Immediate action must be taken to help bees, bugs and butterflies if an insect “apocalypse” is to be avoided, according to a new report.
The latest research suggests many populations of invertebrates are facing “catastrophic collapse”.
Now a study from the University of Sussex, prepared for the UK’s Wildlife Trusts, warns of “profound consequences for all life on earth” if declines are allowed to continue.
Insects provide important eco-system services. They are required to pollinate three quarters of the crops eaten by humans, so without them there could be shortages.
Their disappearance would also have a knock-on effect for bigger animals further up the food chain.
Studies from across the globe have highlighted dramatic losses in many species in recent decades, with factors including exposure to toxic pesticides, loss of habitat and climate change blamed.
The report states: “The consequences are clear; if insect declines are not halted, terrestrial and freshwater eco-systems will collapse, with profound consequences for human wellbeing.”
It concludes that urgent action must be taken to boost populations, including putting an end to routine and unnecessary use of pesticides and increasing efforts to create insect-friendly landscapes.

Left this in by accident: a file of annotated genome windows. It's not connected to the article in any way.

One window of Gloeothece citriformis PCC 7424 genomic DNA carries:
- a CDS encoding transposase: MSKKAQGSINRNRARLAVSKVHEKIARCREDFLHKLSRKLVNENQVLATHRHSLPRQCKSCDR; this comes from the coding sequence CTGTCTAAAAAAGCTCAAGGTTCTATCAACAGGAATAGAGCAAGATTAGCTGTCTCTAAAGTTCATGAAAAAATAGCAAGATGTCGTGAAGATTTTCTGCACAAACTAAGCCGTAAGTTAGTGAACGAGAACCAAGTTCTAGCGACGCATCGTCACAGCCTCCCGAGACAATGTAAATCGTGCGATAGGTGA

Conservationists are calling for a new UK environment bill with tough, legally binding pesticide reduction targets as well as the creation of a nature recovery network to reverse declines of insects and all wildlife.
Report author Dave Goulson, professor of biology at the University of Sussex, said: “Insects make up the bulk of known species on earth and are integral to the functioning of terrestrial and freshwater eco-systems, performing vital roles such as pollination, seed dispersal and nutrient cycling. “They are also food for numerous larger animals, including birds, bats, fish, amphibians and lizards. If we don’t stop the decline of our insects there will be profound consequences for all life on earth.”
Josie Cohen, head of policy and campaigns for Pesticide Action Network UK, said: “Reducing pesticide use is a challenge that society can no longer ignore.”
Dr Gary Mantle, chief executive of Wiltshire Wildlife Trust, said: “This unnoticed apocalypse should set alarms ringing. We have put at risk some of the fundamental building blocks of life.”
He added: “Insects and other invertebrates can recover quickly if we stop killing them and restore the habitats they require to thrive, but we all need to take action now.”
Matt Shardlow, chief executive of conservation charity Buglife, said: “Quality habitats are so isolated that most invertebrate species are failing to move north to keep track with the climate envelope in which they can survive.”